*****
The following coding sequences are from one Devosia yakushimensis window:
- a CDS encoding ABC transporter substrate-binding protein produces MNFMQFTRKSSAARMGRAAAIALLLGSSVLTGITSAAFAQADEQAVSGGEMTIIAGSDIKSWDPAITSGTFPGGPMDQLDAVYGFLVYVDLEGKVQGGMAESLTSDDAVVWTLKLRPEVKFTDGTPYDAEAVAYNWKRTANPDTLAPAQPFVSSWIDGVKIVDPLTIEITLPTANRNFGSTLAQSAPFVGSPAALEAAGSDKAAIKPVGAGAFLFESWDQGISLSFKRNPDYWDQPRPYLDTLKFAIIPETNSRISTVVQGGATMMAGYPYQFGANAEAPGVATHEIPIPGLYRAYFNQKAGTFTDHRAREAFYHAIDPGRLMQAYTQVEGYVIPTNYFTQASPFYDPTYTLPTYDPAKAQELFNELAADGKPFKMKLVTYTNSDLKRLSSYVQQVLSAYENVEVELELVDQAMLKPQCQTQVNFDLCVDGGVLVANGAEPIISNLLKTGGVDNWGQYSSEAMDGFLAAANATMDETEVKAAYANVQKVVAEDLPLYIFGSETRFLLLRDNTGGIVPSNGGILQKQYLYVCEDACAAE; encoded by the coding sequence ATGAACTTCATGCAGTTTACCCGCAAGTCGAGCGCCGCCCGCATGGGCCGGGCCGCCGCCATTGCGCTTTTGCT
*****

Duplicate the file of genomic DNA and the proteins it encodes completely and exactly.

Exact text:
The following coding sequences are from one Devosia yakushimensis window:
- a CDS encoding ABC transporter substrate-binding protein produces MNFMQFTRKSSAARMGRAAAIALLLGSSVLTGITSAAFAQADEQAVSGGEMTIIAGSDIKSWDPAITSGTFPGGPMDQLDAVYGFLVYVDLEGKVQGGMAESLTSDDAVVWTLKLRPEVKFTDGTPYDAEAVAYNWKRTANPDTLAPAQPFVSSWIDGVKIVDPLTIEITLPTANRNFGSTLAQSAPFVGSPAALEAAGSDKAAIKPVGAGAFLFESWDQGISLSFKRNPDYWDQPRPYLDTLKFAIIPETNSRISTVVQGGATMMAGYPYQFGANAEAPGVATHEIPIPGLYRAYFNQKAGTFTDHRAREAFYHAIDPGRLMQAYTQVEGYVIPTNYFTQASPFYDPTYTLPTYDPAKAQELFNELAADGKPFKMKLVTYTNSDLKRLSSYVQQVLSAYENVEVELELVDQAMLKPQCQTQVNFDLCVDGGVLVANGAEPIISNLLKTGGVDNWGQYSSEAMDGFLAAANATMDETEVKAAYANVQKVVAEDLPLYIFGSETRFLLLRDNTGGIVPSNGGILQKQYLYVCEDACAAE; encoded by the coding sequence ATGAACTTCATGCAGTTTACCCGCAAGTCGAGCGCCGCCCGCATGGGCCGGGCCGCCGCCATTGCGCTTTTGCT